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Making mosquitoes’ love songs fall on deaf ears

by Iqra Aslam
Published: Last Updated on
Farming News & Updates

A team of researchers from the Group of Neural Circuit in the Graduate School of Science at Nagoya University in central Japan have developed a new method that may help control mosquito populations. The annoying buzzing sound that mosquitoes make when flying inspired this technique.

Mosquitoes are not just a nuisance to people sitting outside on warm summer evenings. They also spread deadly diseases that kill thousands of people every year, including dengue, malaria, and the Zika virus. Therefore, it is vital to reduce mosquito populations around the world. Unfortunately, commonly used insecticides have become less effective over time because mosquitoes have developed resistance. They also have a negative impact on the environment. Therefore, alternative methods are needed for mosquito control.

One promising method for controlling mosquitoes takes advantage of perhaps their most annoying feature — their high-pitched buzzing. Females create this sound as they fly around seeking sources of blood. Male mosquitoes listen specifically for this characteristic high-pitched noise. Shaped like antennas, male mosquito ears vibrate at the same frequency as the female mosquito’s wings. When a female flies by, the male’s ears detect this frequency and resonate, sending a signal to their brain that helps them identify a potential mate.

A team of researchers from Nagoya University, led by Dr. Matthew Su and Professor Azusa Kamikouchi, tested whether they could control mosquito mating behavior by altering the frequency at which male mosquitoes listen. By making the male mosquitoes’ ears go ‘out of tune’, they sought to influence their mating behavior. “Many laboratories around the world are trying to stop mosquitoes from biting humans,” explained Dr. Su. “In our lab, however, we take a slightly different approach. What if those females that bite humans were never born at all? Rather than stopping females from biting humans, let’s make sure there are fewer mosquitoes to begin with.”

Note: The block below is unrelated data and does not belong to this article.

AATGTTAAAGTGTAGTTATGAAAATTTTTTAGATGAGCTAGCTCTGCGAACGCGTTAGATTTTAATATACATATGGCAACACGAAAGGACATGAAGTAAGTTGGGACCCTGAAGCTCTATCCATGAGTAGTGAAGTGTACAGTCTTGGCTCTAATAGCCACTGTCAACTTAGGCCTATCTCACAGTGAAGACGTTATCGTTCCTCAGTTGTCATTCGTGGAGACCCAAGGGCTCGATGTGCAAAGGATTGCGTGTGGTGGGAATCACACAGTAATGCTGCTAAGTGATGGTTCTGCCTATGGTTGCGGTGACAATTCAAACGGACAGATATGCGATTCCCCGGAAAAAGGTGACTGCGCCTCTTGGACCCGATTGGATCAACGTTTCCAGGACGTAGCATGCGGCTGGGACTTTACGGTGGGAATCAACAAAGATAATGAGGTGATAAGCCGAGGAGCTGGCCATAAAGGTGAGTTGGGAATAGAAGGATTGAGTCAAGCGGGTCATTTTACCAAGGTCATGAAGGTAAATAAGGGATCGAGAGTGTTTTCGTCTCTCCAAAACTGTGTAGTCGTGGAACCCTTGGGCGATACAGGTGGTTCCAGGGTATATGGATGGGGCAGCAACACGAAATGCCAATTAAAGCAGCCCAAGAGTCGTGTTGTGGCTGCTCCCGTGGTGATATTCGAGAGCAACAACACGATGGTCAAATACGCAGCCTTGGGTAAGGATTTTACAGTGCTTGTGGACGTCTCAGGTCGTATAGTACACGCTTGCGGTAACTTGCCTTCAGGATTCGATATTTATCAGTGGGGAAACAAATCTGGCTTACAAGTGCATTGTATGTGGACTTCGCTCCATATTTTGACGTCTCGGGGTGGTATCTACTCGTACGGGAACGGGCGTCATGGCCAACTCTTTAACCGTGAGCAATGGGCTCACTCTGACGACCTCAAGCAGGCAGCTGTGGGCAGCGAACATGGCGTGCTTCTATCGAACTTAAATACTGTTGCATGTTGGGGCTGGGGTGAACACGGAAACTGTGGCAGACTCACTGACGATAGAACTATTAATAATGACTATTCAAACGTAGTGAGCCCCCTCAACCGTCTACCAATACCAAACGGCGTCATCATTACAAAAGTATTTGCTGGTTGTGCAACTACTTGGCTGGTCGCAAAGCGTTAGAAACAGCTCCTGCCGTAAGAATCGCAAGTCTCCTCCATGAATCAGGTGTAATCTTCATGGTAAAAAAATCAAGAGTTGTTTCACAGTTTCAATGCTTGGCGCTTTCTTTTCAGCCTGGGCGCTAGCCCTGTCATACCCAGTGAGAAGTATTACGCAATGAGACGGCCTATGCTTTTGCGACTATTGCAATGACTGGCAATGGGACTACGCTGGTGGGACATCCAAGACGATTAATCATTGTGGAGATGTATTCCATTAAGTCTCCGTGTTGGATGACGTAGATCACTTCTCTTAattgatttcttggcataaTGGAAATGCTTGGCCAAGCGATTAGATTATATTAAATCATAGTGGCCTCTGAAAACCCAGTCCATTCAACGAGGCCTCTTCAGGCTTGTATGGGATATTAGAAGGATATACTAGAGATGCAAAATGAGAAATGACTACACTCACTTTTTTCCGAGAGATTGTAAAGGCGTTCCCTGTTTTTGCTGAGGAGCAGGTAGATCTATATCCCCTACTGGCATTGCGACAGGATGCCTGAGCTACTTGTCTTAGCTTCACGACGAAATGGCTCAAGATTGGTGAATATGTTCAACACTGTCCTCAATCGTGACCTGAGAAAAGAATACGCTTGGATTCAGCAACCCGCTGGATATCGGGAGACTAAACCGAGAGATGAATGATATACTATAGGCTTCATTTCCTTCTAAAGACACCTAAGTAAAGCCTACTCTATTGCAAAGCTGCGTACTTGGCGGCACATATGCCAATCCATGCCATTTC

To test their theory of a sound-based method of mating control for mosquito populations, the team first identified the involvement of the major neurotransmitter serotonin in the auditory system of the insect. Serotonin plays an important role in nervous systems and brains of various animals’, influencing a wide range of behaviors.

After demonstrating serotonin in the mosquito auditory system, the team’s next step was to manipulate serotonin levels. To do this, they used a method called “laser doppler vibrometry.” This involves using a laser as a highly sensitive measurement tool to detect changes in the nanoscale vibrations of mosquito ears after exposure to serotonin-related compounds. The researchers discovered that after feeding mosquitoes a serotonin-inhibiting compound, the male ears’ vibration frequency decreased. When they gave the mosquitoes glucose laced with a compound that inhibited serotonin, both the range of frequencies the mosquitoes responded to, and their response itself, were reduced.

The next step in the development of a potential auditory-based “birth control” will involve identifying the exact receptors responsible for tuning the ears of mosquitoes. This could enable researchers to administer targeted compounds to disrupt mating behavior. “My dream is to find a very specific target, perhaps even a target specific to mosquitoes,” said Dr. Su. “Then we could leave other species unaffected.”

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